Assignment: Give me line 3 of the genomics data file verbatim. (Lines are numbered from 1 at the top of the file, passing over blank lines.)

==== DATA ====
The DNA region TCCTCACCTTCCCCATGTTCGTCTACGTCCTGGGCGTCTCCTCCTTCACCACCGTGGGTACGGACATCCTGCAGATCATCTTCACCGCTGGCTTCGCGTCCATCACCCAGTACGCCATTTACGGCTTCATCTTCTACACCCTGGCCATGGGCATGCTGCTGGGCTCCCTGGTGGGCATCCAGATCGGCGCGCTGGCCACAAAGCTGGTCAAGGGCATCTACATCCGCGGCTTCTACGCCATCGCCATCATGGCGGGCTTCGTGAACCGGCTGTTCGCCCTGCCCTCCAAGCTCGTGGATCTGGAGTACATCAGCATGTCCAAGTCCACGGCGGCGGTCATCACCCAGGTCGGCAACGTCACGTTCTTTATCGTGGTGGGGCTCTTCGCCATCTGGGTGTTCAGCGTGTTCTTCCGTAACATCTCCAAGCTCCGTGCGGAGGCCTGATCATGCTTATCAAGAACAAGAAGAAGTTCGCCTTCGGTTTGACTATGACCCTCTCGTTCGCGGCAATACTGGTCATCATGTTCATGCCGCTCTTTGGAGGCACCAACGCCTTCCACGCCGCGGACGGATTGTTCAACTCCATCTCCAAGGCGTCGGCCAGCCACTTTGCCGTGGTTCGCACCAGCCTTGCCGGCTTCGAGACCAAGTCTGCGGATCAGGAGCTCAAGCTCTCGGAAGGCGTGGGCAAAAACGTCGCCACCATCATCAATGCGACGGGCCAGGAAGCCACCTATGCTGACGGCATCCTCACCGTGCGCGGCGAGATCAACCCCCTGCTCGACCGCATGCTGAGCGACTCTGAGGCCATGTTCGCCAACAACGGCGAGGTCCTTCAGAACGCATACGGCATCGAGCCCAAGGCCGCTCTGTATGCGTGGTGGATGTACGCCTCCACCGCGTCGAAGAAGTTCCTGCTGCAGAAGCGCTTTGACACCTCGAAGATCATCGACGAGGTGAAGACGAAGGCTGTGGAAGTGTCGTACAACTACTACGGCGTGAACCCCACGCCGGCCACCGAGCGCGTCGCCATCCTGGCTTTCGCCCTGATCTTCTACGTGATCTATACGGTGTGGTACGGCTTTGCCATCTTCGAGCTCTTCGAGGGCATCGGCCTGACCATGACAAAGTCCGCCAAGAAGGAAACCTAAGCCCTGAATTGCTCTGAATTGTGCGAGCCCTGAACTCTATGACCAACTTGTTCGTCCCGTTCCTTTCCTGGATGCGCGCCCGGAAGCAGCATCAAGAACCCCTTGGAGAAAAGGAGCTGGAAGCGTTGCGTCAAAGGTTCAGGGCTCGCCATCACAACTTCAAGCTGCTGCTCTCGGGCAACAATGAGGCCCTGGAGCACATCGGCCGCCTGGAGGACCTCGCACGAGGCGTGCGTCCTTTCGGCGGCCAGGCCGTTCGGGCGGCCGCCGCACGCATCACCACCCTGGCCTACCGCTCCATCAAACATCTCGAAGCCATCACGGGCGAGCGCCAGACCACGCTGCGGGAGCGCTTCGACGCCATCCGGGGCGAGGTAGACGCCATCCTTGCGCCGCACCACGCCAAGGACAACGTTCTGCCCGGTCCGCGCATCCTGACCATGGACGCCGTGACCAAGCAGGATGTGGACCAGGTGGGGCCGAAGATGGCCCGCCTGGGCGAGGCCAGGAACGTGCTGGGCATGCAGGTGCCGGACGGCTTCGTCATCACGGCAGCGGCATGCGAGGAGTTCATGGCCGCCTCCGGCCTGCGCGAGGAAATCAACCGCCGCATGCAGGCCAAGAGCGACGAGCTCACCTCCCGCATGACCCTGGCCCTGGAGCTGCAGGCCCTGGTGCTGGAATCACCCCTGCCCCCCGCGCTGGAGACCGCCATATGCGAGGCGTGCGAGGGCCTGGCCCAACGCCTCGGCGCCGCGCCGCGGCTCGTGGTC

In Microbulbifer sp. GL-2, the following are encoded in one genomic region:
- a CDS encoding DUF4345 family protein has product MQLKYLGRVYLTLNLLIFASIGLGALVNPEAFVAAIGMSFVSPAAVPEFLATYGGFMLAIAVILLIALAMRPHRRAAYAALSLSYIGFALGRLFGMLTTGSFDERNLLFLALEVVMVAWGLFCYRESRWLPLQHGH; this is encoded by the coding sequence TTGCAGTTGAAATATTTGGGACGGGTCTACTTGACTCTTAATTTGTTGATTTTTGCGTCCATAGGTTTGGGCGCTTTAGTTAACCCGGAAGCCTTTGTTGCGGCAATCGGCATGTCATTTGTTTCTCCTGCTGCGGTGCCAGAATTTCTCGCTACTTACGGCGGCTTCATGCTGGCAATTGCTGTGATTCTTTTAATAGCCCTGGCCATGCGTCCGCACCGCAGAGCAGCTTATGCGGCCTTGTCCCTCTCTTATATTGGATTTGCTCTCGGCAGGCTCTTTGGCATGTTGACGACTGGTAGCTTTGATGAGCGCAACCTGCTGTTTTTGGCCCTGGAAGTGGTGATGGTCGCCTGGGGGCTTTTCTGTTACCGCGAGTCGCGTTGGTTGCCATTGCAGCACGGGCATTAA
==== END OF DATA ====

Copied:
- a CDS encoding DUF4345 family protein has product MQLKYLGRVYLTLNLLIFASIGLGALVNPEAFVAAIGMSFVSPAAVPEFLATYGGFMLAIAVILLIALAMRPHRRAAYAALSLSYIGFALGRLFGMLTTGSFDERNLLFLALEVVMVAWGLFCYRESRWLPLQHGH; this is encoded by the coding sequence TTGCAGTTGAAATATTTGGGACGGGTCTACTTGACTCTTAATTTGTTGATTTTTGCGTCCATAGGTTTGGGCGCTTTAGTTAACCCGGAAGCCTTTGTTGCGGCAATCGGCATGTCATTTGTTTCTCCTGCTGCGGTGCCAGAATTTCTCGCTACTTACGGCGGCTTCATGCTGGCAATTGCTGTGATTCTTTTAATAGCCCTGGCCATGCGTCCGCACCGCAGAGCAGCTTATGCGGCCTTGTCCCTCTCTTATATTGGATTTGCTCTCGGCAGGCTCTTTGGCATGTTGACGACTGGTAGCTTTGATGAGCGCAACCTGCTGTTTTTGGCCCTGGAAGTGGTGATGGTCGCCTGGGGGCTTTTCTGTTACCGCGAGTCGCGTTGGTTGCCATTGCAGCACGGGCATTAA